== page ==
It has been bitterly, record breaking-ly cold, for a few weeks, hasn’t it? Two-woollens weather during the day and the kind of evenings when only the most robust red wines will do to ward away the cold. And then, suddenly, this past week, it has been unaccountably mild, if a bit rainy, at least in the southern half of the UK. Not quite spring weather, but perhaps just a hint that, after a gruelling winter for all of us in different ways, spring cannot be that far off, certainly the clusters of snowdrops, crocuses and the few hellebores in the garden tell me that. And so perhaps the odd bottle of lighter white wine might be on the way soon... which brings me to albarino, the white grape that is pretty much native to the Rias Baixes area of Galicia, the green and wet region of northwest Spain, with long sea inlets cutting into the landscape.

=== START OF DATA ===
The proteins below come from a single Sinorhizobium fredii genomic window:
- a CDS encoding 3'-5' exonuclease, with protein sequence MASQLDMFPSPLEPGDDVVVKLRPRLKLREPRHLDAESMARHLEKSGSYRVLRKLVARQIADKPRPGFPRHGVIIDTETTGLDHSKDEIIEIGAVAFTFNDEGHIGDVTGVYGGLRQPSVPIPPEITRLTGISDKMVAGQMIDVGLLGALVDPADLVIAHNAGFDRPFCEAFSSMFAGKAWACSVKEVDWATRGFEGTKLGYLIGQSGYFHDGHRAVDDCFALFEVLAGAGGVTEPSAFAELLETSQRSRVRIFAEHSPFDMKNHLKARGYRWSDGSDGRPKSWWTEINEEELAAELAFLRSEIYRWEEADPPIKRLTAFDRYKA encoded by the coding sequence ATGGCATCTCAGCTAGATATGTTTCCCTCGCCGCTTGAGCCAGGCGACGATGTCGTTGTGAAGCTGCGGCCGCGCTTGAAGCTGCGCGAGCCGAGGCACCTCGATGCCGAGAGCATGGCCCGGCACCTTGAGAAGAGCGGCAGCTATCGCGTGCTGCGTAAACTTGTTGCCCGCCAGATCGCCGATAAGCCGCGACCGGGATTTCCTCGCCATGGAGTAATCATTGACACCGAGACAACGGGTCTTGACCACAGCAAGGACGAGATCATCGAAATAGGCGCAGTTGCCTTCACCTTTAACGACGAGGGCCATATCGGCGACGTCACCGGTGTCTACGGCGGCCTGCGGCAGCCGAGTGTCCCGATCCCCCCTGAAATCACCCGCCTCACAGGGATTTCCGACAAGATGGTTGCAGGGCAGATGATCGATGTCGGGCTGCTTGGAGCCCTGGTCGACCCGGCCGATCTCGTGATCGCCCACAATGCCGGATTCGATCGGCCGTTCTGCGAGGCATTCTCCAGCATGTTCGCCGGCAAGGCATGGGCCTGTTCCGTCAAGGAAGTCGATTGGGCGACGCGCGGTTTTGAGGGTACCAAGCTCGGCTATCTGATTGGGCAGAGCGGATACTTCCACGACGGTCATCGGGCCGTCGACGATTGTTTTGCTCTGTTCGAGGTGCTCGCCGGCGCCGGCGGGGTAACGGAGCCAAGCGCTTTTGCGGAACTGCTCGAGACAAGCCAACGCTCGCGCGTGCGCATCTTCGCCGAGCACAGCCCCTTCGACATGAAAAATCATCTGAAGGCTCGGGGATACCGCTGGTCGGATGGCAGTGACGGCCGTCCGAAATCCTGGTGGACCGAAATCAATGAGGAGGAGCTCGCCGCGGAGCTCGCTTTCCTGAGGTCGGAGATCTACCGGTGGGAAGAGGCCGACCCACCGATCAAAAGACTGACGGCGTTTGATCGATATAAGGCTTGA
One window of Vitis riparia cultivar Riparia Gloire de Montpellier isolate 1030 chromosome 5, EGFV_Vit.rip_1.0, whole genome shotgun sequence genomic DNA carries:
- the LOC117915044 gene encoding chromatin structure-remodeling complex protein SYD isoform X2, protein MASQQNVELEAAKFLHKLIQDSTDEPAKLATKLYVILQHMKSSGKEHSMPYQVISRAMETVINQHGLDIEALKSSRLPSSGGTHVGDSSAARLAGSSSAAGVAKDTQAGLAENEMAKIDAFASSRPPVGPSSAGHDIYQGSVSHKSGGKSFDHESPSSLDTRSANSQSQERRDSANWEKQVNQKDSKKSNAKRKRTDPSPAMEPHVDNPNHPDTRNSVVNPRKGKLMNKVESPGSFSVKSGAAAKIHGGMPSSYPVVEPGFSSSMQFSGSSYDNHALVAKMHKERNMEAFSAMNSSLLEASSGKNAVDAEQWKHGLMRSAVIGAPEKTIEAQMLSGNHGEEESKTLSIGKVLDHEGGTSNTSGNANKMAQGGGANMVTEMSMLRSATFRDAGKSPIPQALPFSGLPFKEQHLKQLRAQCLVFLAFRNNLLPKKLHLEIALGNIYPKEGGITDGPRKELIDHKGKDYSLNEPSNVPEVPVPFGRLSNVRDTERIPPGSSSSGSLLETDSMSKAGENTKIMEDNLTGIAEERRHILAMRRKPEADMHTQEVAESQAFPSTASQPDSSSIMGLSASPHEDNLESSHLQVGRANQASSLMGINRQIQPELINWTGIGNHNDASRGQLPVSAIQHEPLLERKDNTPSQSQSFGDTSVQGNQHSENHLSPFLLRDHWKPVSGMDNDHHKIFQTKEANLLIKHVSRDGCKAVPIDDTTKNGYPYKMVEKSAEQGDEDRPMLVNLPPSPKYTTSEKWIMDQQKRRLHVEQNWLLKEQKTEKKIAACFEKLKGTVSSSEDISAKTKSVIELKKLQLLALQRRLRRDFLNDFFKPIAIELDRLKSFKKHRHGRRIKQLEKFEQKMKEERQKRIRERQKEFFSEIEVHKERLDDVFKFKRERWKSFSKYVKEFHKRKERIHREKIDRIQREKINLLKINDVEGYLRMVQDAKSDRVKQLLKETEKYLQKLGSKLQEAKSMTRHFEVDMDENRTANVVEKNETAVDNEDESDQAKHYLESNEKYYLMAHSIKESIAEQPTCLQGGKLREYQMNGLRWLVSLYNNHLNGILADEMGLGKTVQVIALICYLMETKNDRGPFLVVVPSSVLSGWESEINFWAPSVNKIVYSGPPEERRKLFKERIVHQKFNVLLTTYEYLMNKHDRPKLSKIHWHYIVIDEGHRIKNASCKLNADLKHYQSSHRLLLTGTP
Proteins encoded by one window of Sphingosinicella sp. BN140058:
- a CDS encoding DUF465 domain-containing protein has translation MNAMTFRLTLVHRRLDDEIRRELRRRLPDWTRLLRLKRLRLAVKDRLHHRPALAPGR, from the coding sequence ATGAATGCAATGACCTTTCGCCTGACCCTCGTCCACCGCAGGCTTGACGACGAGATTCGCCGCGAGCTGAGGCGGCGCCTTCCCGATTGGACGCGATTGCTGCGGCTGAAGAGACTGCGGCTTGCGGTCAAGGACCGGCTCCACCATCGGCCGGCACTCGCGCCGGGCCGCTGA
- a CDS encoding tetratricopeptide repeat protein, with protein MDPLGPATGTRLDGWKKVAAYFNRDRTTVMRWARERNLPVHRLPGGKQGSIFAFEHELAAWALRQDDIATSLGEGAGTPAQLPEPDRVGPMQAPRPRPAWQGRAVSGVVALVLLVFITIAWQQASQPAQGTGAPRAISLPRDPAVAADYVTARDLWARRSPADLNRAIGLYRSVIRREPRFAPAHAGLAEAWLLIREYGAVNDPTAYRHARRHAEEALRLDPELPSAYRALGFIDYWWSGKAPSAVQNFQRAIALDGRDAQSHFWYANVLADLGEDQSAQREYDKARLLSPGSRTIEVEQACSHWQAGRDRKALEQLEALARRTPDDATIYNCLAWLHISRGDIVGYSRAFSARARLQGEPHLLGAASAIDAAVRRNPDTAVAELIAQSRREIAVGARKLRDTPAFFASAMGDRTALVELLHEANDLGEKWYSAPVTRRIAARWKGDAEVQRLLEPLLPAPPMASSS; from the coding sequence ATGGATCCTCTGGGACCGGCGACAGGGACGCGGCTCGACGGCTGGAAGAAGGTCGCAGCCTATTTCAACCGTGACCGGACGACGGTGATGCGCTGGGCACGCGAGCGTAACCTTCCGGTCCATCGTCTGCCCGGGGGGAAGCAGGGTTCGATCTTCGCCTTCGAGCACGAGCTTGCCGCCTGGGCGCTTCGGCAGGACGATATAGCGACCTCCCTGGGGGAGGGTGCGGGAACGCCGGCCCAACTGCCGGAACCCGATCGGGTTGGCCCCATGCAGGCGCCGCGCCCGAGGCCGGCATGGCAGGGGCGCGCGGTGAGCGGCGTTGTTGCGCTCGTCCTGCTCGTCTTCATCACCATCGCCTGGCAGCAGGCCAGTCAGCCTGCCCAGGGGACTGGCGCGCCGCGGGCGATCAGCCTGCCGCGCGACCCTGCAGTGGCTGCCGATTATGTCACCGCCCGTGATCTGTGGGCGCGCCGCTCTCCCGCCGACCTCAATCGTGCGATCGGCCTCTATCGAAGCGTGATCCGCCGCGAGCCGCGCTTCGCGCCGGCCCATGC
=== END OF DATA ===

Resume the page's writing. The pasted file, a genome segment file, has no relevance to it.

The grape thrives in the moist, high-altitude, Atlantic-facing vineyards and produces light bodied, distinctive, aromatic wines with floral aromas, stone fruit and citrus character and a definite salinity, all while remaining very crisp and dry. Meant to be drunk fairly young, albarino is fabulous with all types of shellfish and white fish, and some of the slightly more aged wines can pair happily with goats cheeses, white meat dishes and lightly spiced oriental foods. A great alternative for sauvignon blanc lovers – while not quite having the mouth-puckering gooseberry quality of some sauvignons – it can also make great sparkling wines and is known as alvarinho in northern Portgual, where it is used to made vinho verde, the very light, “green”, spritzy wine – but that’s for another column.
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